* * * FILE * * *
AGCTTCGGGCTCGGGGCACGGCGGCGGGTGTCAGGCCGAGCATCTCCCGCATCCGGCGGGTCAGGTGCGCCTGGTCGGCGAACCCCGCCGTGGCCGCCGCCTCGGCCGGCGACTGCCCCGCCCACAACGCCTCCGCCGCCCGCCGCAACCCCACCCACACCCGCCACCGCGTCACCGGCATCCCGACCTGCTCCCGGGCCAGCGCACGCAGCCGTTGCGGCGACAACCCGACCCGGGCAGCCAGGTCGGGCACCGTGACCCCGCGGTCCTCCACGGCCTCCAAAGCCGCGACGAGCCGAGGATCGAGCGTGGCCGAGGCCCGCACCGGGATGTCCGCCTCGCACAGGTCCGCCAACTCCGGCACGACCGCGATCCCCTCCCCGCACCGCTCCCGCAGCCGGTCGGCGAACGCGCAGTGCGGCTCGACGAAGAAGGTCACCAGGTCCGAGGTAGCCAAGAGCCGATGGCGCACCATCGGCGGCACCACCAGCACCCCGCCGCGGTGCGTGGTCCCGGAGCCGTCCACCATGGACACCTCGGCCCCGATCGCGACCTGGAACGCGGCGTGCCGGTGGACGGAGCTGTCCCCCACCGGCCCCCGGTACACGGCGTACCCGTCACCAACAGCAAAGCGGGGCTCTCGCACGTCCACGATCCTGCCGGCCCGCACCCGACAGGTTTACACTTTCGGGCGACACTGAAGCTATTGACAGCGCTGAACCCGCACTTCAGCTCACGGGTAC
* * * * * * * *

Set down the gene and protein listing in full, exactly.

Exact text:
AGCTTCGGGCTCGGGGCACGGCGGCGGGTGTCAGGCCGAGCATCTCCCGCATCCGGCGGGTCAGGTGCGCCTGGTCGGCGAACCCCGCCGTGGCCGCCGCCTCGGCCGGCGACTGCCCCGCCCACAACGCCTCCGCCGCCCGCCGCAACCCCACCCACACCCGCCACCGCGTCACCGGCATCCCGACCTGCTCCCGGGCCAGCGCACGCAGCCGTTGCGGCGACAACCCGACCCGGGCAGCCAGGTCGGGCACCGTGACCCCGCGGTCCTCCACGGCCTCCAAAGCCGCGACGAGCCGAGGATCGAGCGTGGCCGAGGCCCGCACCGGGATGTCCGCCTCGCACAGGTCCGCCAACTCCGGCACGACCGCGATCCCCTCCCCGCACCGCTCCCGCAGCCGGTCGGCGAACGCGCAGTGCGGCTCGACGAAGAAGGTCACCAGGTCCGAGGTAGCCAAGAGCCGATGGCGCACCATCGGCGGCACCACCAGCACCCCGCCGCGGTGCGTGGTCCCGGAGCCGTCCACCATGGACACCTCGGCCCCGATCGCGACCTGGAACGCGGCGTGCCGGTGGACGGAGCTGTCCCCCACCGGCCCCCGGTACACGGCGTACCCGTCACCAACAGCAAAGCGGGGCTCTCGCACGTCCACGATCCTGCCGGCCCGCACCCGACAGGTTTACACTTTCGGGCGACACTGAAGCTATTGACAGCGCTGAACCCGCACTTCAGCTCACGGGTAC